Acta Materialia 59 (2011) 3965-3977
Y.J. Li, P. Choi, C. Borchers, S. Westerkamp, S. Goto, D. Raabe, R. Kirchheim
Atomic-scale mechanisms of deformation-induced cementite decomposition in pearlite
Acta Materialia 59 (2011) 3965 pearlite [...]
PDF-Dokument [1.0 MB]
Pearlitic steel can exhibit tensile strengths higher than 5 GPa after severe plastic deformation, where the deformation promotes a refinement of the lamellar structure and cementite
decomposition. However, a convincing correlation between deformation and cementite decomposition in pearlite is still absent. In the present work, a local electrode atom probe was used to
characterize the microstructural evolution of pearlitic steel, cold-drawn with progressive strains up to 5.4. Transmission electron microscopy was also employed to perform complementary
analyses of the microstructure. Both methods yielded consistent results. The overall carbon content in the detected
volumes as well as the carbon concentrations in ferrite and cementite were measured by atom probe. In addition, the thickness of the cementite filaments was determined. In ferrite, we found a correlation of carbon concentration with the strain, and in cementite, we found a correlation of carbon concentration with the lamella thickness. Direct evidence for the formation of cell/subgrain boundaries in ferrite and segregation of carbon atoms at these defects was found. Based on these findings, the mechanisms of cementite decomposition
are discussed in terms of carbon–dislocation interaction.
Acta Materialia 60 (2012) 4005-4016
Acta mater Vol 60 2012-heat treated pear[...]
PDF-Dokument [2.7 MB]
Hypereutectoid steel wires with 6.35 GPa tensile strength after a cold-drawing true strain of 6.02 were annealed between 300 and 723 K. The ultrahigh strength remained upon annealing for 30 min up to a temperature of 423 K but dramatically decreased with further increasing temperature. The reduction of tensile strength mainly occurred within the first 2–3 min of annealing. Atom probe tomography and transmission electron microscopy reveal that the lamellar structure remains up to 523 K. After annealing at 673 K for 30 min, coarse hexagonal ferrite (sub)grains with spheroidized cementite, preferentially located at triple junctions, were observed in transverse cross-sections. C and Si segregated at the (sub)grain boundaries, while Mn and Cr enriched at the ferrite/cementite phase boundaries due to their low mobility in cementite. No evidence of recrystallization was found even after annealing at 723 K for 30 min. The stability of the tensile strength for low-temperature annealing (<473 K) and its dramatic drop upon high-temperature annealing (>473 K) are discussed based on the nanostructural observations.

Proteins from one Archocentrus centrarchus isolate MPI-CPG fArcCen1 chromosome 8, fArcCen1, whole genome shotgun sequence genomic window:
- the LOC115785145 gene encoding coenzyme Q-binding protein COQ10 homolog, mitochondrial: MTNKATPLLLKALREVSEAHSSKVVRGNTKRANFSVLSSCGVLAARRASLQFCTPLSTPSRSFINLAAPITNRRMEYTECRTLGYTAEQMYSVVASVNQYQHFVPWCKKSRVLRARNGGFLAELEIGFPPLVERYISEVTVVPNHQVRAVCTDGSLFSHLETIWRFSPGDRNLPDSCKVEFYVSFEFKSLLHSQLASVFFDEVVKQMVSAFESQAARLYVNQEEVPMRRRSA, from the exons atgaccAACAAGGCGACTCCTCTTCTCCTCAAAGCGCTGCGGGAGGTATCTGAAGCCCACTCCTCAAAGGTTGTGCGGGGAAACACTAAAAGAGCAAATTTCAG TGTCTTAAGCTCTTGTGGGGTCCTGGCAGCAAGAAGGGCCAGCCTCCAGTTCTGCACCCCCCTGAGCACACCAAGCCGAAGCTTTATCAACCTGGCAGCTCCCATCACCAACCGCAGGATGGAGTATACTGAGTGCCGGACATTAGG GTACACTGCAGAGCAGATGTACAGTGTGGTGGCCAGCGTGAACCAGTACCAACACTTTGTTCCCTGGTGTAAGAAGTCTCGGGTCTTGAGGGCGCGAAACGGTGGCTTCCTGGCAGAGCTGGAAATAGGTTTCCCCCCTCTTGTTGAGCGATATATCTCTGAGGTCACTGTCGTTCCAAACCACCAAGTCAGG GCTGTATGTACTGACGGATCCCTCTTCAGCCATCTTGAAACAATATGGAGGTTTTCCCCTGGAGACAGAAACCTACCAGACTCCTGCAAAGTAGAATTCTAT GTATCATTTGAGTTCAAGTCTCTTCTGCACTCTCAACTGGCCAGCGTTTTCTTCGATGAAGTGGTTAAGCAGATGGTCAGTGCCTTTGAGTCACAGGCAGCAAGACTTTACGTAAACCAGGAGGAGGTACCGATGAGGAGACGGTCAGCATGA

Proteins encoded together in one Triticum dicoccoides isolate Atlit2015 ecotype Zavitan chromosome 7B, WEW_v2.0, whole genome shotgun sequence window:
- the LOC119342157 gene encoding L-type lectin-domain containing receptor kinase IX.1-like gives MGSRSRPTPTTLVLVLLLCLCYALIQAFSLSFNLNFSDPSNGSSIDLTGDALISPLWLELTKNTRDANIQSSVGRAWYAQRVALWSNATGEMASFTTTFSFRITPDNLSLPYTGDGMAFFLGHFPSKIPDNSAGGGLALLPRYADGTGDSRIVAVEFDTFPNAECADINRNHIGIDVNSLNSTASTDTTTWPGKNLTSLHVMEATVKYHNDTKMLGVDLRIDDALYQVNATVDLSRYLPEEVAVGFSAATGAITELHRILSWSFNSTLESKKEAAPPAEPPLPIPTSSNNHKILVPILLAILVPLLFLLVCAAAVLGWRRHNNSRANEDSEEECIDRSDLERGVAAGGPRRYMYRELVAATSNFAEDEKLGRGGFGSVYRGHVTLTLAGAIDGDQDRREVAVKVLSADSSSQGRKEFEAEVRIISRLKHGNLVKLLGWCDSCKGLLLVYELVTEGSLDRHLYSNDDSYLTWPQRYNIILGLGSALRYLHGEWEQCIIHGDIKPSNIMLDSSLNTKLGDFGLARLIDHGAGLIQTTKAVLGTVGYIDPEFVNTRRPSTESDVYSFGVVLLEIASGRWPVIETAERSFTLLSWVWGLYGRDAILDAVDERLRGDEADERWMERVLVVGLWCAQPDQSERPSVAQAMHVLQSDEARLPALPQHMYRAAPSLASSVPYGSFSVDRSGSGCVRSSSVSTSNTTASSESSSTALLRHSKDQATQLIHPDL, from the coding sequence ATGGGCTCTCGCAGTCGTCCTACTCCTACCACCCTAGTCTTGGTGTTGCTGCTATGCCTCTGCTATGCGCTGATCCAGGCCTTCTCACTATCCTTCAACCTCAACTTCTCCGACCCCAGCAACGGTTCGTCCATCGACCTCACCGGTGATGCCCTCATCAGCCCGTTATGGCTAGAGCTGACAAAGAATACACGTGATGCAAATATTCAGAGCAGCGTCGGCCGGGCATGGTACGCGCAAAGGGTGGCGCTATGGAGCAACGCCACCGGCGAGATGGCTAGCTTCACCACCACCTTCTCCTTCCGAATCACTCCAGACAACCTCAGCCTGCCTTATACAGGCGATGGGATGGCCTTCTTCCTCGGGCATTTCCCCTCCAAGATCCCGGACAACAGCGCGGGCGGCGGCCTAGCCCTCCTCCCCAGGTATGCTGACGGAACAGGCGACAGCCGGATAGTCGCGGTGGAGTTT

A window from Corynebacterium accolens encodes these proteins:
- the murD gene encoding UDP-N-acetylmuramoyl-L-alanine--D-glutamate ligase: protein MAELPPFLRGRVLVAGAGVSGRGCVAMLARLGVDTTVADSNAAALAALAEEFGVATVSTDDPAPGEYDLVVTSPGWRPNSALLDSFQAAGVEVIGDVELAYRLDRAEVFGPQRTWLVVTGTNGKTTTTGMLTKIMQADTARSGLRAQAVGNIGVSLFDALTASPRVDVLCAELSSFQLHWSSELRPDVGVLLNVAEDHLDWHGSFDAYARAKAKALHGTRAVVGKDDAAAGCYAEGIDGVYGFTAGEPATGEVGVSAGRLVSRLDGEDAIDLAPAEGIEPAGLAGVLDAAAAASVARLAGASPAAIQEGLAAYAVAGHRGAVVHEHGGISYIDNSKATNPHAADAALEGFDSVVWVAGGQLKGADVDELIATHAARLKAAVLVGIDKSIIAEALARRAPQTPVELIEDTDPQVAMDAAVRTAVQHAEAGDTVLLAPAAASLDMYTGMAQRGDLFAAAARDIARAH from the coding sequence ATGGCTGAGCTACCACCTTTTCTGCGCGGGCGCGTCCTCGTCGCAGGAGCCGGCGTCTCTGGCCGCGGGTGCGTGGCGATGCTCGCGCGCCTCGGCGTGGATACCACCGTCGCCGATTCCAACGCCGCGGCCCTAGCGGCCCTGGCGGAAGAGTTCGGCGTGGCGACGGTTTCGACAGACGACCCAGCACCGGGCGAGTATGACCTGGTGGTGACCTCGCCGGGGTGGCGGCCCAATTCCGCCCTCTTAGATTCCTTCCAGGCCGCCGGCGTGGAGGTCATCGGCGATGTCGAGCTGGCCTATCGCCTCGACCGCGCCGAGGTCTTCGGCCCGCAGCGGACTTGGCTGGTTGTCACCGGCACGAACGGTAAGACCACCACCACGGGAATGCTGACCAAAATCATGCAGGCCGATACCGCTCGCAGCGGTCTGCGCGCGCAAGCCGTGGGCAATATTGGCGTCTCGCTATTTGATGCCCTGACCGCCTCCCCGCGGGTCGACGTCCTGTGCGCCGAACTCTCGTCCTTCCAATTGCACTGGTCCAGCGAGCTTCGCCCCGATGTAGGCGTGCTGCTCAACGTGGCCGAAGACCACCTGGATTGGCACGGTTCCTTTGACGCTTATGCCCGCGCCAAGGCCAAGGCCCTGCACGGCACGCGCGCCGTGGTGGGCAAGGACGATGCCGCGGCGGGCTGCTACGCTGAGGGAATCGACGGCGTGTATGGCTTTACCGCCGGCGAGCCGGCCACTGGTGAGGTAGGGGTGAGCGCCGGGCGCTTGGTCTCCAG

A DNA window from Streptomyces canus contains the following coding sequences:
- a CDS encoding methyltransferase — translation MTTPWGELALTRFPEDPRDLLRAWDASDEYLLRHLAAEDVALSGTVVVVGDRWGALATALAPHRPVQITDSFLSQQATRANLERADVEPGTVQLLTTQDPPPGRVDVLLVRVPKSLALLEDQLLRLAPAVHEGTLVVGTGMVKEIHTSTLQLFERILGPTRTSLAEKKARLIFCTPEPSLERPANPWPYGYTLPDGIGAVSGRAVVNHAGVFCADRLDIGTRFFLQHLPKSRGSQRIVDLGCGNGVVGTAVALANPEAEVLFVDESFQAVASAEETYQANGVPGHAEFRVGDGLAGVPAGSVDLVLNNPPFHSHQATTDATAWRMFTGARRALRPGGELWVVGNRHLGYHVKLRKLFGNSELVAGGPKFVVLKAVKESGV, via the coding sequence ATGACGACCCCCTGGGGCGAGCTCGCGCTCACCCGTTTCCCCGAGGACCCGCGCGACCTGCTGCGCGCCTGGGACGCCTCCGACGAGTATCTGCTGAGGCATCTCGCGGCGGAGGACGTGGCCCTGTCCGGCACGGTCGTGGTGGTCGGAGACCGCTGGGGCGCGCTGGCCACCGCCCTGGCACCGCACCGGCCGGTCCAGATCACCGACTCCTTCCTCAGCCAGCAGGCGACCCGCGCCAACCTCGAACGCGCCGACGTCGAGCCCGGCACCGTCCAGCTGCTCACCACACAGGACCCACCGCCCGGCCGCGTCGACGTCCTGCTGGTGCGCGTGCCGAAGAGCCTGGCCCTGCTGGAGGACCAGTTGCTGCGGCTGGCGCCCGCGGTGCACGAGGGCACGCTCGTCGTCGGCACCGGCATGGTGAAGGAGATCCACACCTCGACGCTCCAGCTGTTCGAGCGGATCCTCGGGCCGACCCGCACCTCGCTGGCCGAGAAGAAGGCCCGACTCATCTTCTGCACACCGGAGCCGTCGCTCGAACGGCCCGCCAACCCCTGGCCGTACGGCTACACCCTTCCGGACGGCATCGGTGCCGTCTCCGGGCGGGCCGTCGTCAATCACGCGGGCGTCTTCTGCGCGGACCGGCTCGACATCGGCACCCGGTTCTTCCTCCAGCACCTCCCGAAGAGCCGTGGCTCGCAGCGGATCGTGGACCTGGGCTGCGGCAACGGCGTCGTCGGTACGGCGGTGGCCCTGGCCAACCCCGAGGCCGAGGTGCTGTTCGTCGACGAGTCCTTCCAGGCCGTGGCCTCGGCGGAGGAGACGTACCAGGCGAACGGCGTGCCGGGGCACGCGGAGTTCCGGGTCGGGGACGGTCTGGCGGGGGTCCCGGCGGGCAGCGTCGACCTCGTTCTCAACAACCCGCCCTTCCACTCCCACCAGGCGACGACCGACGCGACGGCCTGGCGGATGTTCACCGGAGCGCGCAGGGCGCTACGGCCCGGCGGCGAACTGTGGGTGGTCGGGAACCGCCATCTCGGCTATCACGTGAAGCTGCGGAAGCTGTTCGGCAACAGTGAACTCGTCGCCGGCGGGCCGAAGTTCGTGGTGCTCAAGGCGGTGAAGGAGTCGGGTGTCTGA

small overview paper by: D. Raabe, P. P. Choi, Y.J. Li, A. Kostka, X. Sauvage, F. Lecouturier, K. Hono, R. Kirchheim, R. Pippan, D. Embury: MRS Bulletin 35 (2010) 982-991
PDF-Dokument [2.2 MB]
Atom probe analysis of interfaces in pearlite: Lecture by Y. Li, S. Goto, C. Borchers*, P. Choi, M. Herbig, S. Zaefferer, A. Kostka, J. von Pezold, A. Nematollahi, J. Neugebauer, R. Kirchheim, D. Raab
PDF-Dokument [1.6 MB]
Pearlite microstructures observed by EBSD in 2D EBSD and 3D EBSD
The microstructure of pearlite in hypoeutectoid steel was investigated using high resolution orientation imaging microscopy. Systematic orientation gradients were observed along the longitudinal direc
steel research int. 78 (2007) perlite te[...]
PDF-Dokument [310.6 KB]
Metallurgical and Mater Trans A vol 39A [...]
PDF-Dokument [1.0 MB]